We have just finished another semester, and before my mind completely turns to rubble, I want to share what I believe to be a fairly good assignment. What I present below was parts of two separate assignments that I gave this semester, but upon reflection I think it would be better as one.
Read the article Let’s Practice What We Preach: Turning Tables into Graphs (full reference given below). In this article, Gelman, Pascarica, & Dodhia suggest that presentations of results using graphs are more effective than results presented in tables.
Gelman, A., Pasarica, C., & Dodhia, R. (2002). Let’s practice what we preach: Turning tables into graphs. The American Statistician, 56(2), 121–130.
Find an article in a journal that presents results (or data) in a table. Re-create the data in a tabular format using R (or Excel).
Use the functions in ggplot2 to produce a plot that conveys the same message as the original table.
Include the original table (this can be a screenshot or web-link) and citation, along with your plot.
Write a few sentences describing why the plot you produced provides a better presentation of the results or data (be sure to use recommendations from the article in making your case).
In the second part of this assignment, you will write a tutorial for the process you followed for turning a table into a plot using R Markdown and will publish that tutorial on RPubs.
There are several resources for learning R Markdown.
RStudio’s [documentation] for writing a document with R Markdown
Yihue’s [screencast] introducing R Markdown
An [example/tutorial] from PSU
Your tutorial should be written so that a student who was just learning ggplot could follow your directions easily. Include instructions for obtaining the data, getting it into a useable tabular format, manipulating the data so it can be used with ggplot, and well-commented instructions for creating your final plot. (Think of the level of detail you would want in a tutorial when you were first learning ggplot!)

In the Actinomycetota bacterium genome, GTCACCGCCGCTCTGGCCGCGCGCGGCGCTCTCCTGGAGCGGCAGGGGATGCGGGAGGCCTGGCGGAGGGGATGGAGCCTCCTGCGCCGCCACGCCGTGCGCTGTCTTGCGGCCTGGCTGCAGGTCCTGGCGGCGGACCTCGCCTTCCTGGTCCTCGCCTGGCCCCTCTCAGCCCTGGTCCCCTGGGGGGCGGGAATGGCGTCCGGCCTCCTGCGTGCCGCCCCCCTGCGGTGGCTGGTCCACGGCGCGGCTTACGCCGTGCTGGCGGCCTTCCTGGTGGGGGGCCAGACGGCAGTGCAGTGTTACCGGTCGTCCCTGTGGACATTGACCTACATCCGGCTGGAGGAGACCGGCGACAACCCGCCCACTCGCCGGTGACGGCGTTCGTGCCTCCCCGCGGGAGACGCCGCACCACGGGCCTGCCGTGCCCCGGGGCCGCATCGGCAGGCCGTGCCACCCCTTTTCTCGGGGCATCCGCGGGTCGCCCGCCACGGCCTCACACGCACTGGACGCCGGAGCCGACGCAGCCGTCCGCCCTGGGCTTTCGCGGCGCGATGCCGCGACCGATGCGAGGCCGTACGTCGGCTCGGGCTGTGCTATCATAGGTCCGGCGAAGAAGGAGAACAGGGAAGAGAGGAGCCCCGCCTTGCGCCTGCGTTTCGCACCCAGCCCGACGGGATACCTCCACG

It should also include:
a citation or link to the website/journal that published the original table
a view of your final data (full or a subset depending on size)
all commands necessary to create your final plot (with appropriate explanation), and
the final plot
When you knit the .Rmd document it should compile without errors.
Students commented that they learned a lot about the use of ggplot during the initial assignment (this was the second assignment in the course). The Markdown part of the assignment I gave as an extra credit assignment at the end of the class, but in retrospect, I should have made it required and done it very early on.
Here are a couple of the tutorials that I have received so far:
These students took a table of characteristics of survey participants published in the _Journal of Ethnic and Cultural Diversity in Social Work_ and turned it into a bar graph. http://rpubs.com/TSK_2012⁄3184
These students took data about trends and topics discussed in Seventeen Magazine’s Traumarama articles from 1994-2007 and turned it into a line plot. http://rpubs.com/opalc123/3155
These students took a table of data related to approval ratings and turned them into a box-and-whiskers plot. http://www.rpubs.com/GeorgeBrisse/3217
These students’ work depict a great example of how data initially presented in a table is much easier to process in a graph. The data, from a table published in the Journal of Deaf Studies and Deaf Education, show the academic status and progress of deaf and hard-of-hearing students in general education classrooms. http://rpubs.com/mens0055/3211
These students used a stacked bar chart to show data about the sample sizes for different stages for 12 problem behaviors published in Health Psychology. http://rpubs.com/nikedenise/3256
These students created a line graph representing pre- and post-training scores for consonant, vowel, sentence, and gender perception scores in cochlear implant users to examine whether an auditory training program improves performance. http://rpubs.com/koern030/3255